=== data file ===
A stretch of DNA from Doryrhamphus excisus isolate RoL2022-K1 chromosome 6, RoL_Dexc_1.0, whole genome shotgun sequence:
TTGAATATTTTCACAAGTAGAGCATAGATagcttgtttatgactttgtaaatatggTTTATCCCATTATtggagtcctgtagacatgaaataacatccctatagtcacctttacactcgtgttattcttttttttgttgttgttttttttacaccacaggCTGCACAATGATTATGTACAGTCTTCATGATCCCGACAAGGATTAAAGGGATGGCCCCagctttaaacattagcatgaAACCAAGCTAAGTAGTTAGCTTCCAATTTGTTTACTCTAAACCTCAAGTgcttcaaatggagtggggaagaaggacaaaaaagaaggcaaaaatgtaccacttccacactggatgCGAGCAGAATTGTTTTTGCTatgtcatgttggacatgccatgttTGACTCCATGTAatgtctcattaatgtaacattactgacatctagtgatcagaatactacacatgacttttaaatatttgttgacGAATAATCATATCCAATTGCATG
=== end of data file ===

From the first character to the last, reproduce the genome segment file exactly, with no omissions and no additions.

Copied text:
A stretch of DNA from Doryrhamphus excisus isolate RoL2022-K1 chromosome 6, RoL_Dexc_1.0, whole genome shotgun sequence:
TTGAATATTTTCACAAGTAGAGCATAGATagcttgtttatgactttgtaaatatggTTTATCCCATTATtggagtcctgtagacatgaaataacatccctatagtcacctttacactcgtgttattcttttttttgttgttgttttttttacaccacaggCTGCACAATGATTATGTACAGTCTTCATGATCCCGACAAGGATTAAAGGGATGGCCCCagctttaaacattagcatgaAACCAAGCTAAGTAGTTAGCTTCCAATTTGTTTACTCTAAACCTCAAGTgcttcaaatggagtggggaagaaggacaaaaaagaaggcaaaaatgtaccacttccacactggatgCGAGCAGAATTGTTTTTGCTatgtcatgttggacatgccatgttTGACTCCATGTAatgtctcattaatgtaacattactgacatctagtgatcagaatactacacatgacttttaaatatttgttgacGAATAATCATATCCAATTGCATG